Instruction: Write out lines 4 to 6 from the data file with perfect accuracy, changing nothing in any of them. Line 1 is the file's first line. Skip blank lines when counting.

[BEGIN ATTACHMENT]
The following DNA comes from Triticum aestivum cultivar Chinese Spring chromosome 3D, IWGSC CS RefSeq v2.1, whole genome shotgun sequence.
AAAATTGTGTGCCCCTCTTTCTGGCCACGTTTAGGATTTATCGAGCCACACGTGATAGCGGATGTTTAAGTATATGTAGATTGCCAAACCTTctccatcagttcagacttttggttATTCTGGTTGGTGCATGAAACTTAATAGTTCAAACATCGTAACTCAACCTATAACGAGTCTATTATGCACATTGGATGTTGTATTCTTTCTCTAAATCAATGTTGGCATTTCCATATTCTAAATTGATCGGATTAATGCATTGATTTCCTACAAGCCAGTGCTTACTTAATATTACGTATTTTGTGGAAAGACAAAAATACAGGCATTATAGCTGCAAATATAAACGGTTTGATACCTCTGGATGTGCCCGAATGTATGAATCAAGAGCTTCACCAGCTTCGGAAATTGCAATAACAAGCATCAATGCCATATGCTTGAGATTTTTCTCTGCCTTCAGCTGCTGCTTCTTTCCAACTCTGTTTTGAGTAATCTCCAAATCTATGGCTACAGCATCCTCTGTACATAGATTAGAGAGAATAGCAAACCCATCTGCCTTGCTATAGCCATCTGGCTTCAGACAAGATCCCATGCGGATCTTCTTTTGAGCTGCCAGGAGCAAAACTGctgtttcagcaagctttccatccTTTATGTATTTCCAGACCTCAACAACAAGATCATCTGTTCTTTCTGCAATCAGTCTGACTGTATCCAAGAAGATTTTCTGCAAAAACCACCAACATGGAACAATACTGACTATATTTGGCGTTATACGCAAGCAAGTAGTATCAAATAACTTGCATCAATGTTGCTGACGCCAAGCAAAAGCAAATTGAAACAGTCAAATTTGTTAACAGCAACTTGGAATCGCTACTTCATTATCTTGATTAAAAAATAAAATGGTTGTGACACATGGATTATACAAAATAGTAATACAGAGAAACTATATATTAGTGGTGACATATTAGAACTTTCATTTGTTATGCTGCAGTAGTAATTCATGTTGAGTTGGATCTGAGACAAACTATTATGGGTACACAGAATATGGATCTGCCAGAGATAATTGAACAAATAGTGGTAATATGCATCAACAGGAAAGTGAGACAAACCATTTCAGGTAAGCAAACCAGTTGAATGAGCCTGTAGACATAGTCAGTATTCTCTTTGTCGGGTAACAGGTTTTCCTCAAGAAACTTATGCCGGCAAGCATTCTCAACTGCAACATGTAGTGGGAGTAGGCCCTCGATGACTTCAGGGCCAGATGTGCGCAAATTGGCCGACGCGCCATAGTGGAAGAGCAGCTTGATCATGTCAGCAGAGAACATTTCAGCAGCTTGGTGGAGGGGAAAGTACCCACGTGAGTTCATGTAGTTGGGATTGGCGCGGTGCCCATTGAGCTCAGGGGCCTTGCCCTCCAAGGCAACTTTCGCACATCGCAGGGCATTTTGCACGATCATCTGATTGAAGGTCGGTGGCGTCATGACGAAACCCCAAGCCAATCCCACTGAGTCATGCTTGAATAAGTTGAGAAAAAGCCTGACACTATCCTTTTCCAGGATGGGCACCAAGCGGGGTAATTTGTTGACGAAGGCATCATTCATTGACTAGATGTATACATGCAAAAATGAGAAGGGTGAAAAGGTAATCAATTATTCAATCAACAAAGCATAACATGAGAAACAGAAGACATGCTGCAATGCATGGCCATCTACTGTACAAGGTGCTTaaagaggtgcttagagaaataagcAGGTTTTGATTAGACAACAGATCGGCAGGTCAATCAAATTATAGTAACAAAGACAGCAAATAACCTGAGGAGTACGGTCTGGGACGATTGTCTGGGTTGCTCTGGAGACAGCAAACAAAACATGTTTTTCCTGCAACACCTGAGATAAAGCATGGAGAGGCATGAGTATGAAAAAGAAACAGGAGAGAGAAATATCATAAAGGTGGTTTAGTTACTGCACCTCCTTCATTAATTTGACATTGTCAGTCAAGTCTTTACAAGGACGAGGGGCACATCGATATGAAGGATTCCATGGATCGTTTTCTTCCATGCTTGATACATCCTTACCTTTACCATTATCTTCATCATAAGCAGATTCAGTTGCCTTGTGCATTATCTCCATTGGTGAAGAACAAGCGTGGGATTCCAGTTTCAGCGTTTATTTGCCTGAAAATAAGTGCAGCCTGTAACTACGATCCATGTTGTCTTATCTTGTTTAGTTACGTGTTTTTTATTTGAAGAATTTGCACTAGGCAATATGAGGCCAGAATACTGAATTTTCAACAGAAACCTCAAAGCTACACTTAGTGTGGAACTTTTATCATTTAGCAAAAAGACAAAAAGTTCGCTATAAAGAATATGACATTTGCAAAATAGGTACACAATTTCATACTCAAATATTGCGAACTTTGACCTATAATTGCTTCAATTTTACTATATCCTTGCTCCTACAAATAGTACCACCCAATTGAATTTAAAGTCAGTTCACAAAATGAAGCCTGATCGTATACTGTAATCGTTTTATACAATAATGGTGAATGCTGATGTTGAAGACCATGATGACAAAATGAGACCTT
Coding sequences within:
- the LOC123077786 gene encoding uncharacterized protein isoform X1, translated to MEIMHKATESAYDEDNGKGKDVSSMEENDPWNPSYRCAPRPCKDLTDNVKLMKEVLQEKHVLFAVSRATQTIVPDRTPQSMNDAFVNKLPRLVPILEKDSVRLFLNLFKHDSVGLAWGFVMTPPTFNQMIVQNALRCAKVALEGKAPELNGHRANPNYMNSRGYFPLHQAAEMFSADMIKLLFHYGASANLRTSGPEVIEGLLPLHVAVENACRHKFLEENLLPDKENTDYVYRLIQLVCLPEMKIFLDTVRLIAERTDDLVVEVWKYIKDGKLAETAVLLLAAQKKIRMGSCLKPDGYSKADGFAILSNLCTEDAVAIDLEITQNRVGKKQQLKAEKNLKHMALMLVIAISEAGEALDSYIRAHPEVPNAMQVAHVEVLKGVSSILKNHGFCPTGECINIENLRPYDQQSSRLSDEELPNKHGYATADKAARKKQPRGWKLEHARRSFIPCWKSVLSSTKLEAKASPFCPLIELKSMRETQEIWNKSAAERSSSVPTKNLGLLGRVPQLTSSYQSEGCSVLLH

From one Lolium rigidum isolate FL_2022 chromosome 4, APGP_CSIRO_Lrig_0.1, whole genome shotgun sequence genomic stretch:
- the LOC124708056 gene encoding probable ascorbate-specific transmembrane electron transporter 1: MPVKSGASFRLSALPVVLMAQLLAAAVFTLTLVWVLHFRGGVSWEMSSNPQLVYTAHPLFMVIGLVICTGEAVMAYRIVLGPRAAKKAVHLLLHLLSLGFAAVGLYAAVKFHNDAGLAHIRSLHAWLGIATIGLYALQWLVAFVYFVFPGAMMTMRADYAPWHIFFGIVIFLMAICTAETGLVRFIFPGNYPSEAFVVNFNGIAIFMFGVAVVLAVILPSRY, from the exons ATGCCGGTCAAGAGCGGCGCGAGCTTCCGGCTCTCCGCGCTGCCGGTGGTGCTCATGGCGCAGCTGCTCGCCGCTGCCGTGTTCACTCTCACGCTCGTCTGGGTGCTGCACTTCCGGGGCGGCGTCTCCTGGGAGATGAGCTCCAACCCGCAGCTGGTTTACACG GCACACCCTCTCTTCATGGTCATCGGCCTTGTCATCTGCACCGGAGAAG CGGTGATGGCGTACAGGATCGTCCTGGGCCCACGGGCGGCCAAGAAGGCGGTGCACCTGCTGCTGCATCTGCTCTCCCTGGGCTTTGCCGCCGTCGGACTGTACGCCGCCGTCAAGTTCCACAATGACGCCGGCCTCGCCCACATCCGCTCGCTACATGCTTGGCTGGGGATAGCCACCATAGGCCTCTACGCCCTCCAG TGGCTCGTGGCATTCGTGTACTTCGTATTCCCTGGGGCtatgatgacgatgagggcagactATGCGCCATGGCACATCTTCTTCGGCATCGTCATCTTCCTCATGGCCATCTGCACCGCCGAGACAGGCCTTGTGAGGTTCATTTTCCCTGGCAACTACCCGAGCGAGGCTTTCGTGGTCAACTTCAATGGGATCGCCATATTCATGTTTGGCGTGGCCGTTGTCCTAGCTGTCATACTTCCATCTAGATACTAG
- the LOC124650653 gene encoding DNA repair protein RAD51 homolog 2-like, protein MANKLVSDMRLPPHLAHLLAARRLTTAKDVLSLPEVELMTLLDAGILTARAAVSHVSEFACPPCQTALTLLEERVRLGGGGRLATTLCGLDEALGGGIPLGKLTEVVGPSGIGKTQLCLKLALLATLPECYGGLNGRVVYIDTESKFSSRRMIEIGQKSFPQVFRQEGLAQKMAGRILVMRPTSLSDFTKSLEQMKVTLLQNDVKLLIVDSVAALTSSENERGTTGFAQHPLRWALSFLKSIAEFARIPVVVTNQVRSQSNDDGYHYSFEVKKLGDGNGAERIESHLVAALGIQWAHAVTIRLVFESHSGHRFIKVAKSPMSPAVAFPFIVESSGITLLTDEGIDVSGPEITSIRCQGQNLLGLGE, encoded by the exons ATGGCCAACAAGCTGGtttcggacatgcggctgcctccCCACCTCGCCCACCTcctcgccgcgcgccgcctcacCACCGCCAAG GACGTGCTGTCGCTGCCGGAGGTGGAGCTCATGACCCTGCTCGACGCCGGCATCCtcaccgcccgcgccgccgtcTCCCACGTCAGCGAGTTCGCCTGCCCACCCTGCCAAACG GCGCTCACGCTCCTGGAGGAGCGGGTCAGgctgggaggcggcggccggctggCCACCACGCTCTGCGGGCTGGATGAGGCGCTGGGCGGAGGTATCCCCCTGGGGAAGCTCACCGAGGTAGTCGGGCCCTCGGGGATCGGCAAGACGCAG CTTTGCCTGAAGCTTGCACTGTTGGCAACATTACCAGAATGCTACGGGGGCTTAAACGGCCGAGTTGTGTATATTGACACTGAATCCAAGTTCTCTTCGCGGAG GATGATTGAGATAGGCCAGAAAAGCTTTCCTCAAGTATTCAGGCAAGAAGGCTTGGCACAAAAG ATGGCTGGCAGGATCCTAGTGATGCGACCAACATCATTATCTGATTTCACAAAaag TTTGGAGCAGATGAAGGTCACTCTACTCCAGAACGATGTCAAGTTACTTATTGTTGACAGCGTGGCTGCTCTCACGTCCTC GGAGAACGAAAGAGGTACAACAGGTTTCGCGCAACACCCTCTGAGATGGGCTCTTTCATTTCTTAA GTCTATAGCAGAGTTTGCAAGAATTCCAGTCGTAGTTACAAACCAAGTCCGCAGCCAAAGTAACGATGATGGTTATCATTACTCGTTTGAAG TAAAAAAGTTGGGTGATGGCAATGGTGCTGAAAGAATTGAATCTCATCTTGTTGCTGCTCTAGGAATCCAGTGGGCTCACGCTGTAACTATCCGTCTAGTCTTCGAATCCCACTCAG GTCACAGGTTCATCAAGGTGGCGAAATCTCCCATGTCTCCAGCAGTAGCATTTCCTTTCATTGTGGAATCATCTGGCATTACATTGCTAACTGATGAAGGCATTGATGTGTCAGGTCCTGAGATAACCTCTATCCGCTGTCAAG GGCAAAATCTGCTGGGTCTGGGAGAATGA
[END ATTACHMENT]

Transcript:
- the LOC123077786 gene encoding uncharacterized protein isoform X1, translated to MEIMHKATESAYDEDNGKGKDVSSMEENDPWNPSYRCAPRPCKDLTDNVKLMKEVLQEKHVLFAVSRATQTIVPDRTPQSMNDAFVNKLPRLVPILEKDSVRLFLNLFKHDSVGLAWGFVMTPPTFNQMIVQNALRCAKVALEGKAPELNGHRANPNYMNSRGYFPLHQAAEMFSADMIKLLFHYGASANLRTSGPEVIEGLLPLHVAVENACRHKFLEENLLPDKENTDYVYRLIQLVCLPEMKIFLDTVRLIAERTDDLVVEVWKYIKDGKLAETAVLLLAAQKKIRMGSCLKPDGYSKADGFAILSNLCTEDAVAIDLEITQNRVGKKQQLKAEKNLKHMALMLVIAISEAGEALDSYIRAHPEVPNAMQVAHVEVLKGVSSILKNHGFCPTGECINIENLRPYDQQSSRLSDEELPNKHGYATADKAARKKQPRGWKLEHARRSFIPCWKSVLSSTKLEAKASPFCPLIELKSMRETQEIWNKSAAERSSSVPTKNLGLLGRVPQLTSSYQSEGCSVLLH

From one Lolium rigidum isolate FL_2022 chromosome 4, APGP_CSIRO_Lrig_0.1, whole genome shotgun sequence genomic stretch:
- the LOC124708056 gene encoding probable ascorbate-specific transmembrane electron transporter 1: MPVKSGASFRLSALPVVLMAQLLAAAVFTLTLVWVLHFRGGVSWEMSSNPQLVYTAHPLFMVIGLVICTGEAVMAYRIVLGPRAAKKAVHLLLHLLSLGFAAVGLYAAVKFHNDAGLAHIRSLHAWLGIATIGLYALQWLVAFVYFVFPGAMMTMRADYAPWHIFFGIVIFLMAICTAETGLVRFIFPGNYPSEAFVVNFNGIAIFMFGVAVVLAVILPSRY, from the exons ATGCCGGTCAAGAGCGGCGCGAGCTTCCGGCTCTCCGCGCTGCCGGTGGTGCTCATGGCGCAGCTGCTCGCCGCTGCCGTGTTCACTCTCACGCTCGTCTGGGTGCTGCACTTCCGGGGCGGCGTCTCCTGGGAGATGAGCTCCAACCCGCAGCTGGTTTACACG GCACACCCTCTCTTCATGGTCATCGGCCTTGTCATCTGCACCGGAGAAG CGGTGATGGCGTACAGGATCGTCCTGGGCCCACGGGCGGCCAAGAAGGCGGTGCACCTGCTGCTGCATCTGCTCTCCCTGGGCTTTGCCGCCGTCGGACTGTACGCCGCCGTCAAGTTCCACAATGACGCCGGCCTCGCCCACATCCGCTCGCTACATGCTTGGCTGGGGATAGCCACCATAGGCCTCTACGCCCTCCAG TGGCTCGTGGCATTCGTGTACTTCGTATTCCCTGGGGCtatgatgacgatgagggcagactATGCGCCATGGCACATCTTCTTCGGCATCGTCATCTTCCTCATGGCCATCTGCACCGCCGAGACAGGCCTTGTGAGGTTCATTTTCCCTGGCAACTACCCGAGCGAGGCTTTCGTGGTCAACTTCAATGGGATCGCCATATTCATGTTTGGCGTGGCCGTTGTCCTAGCTGTCATACTTCCATCTAGATACTAG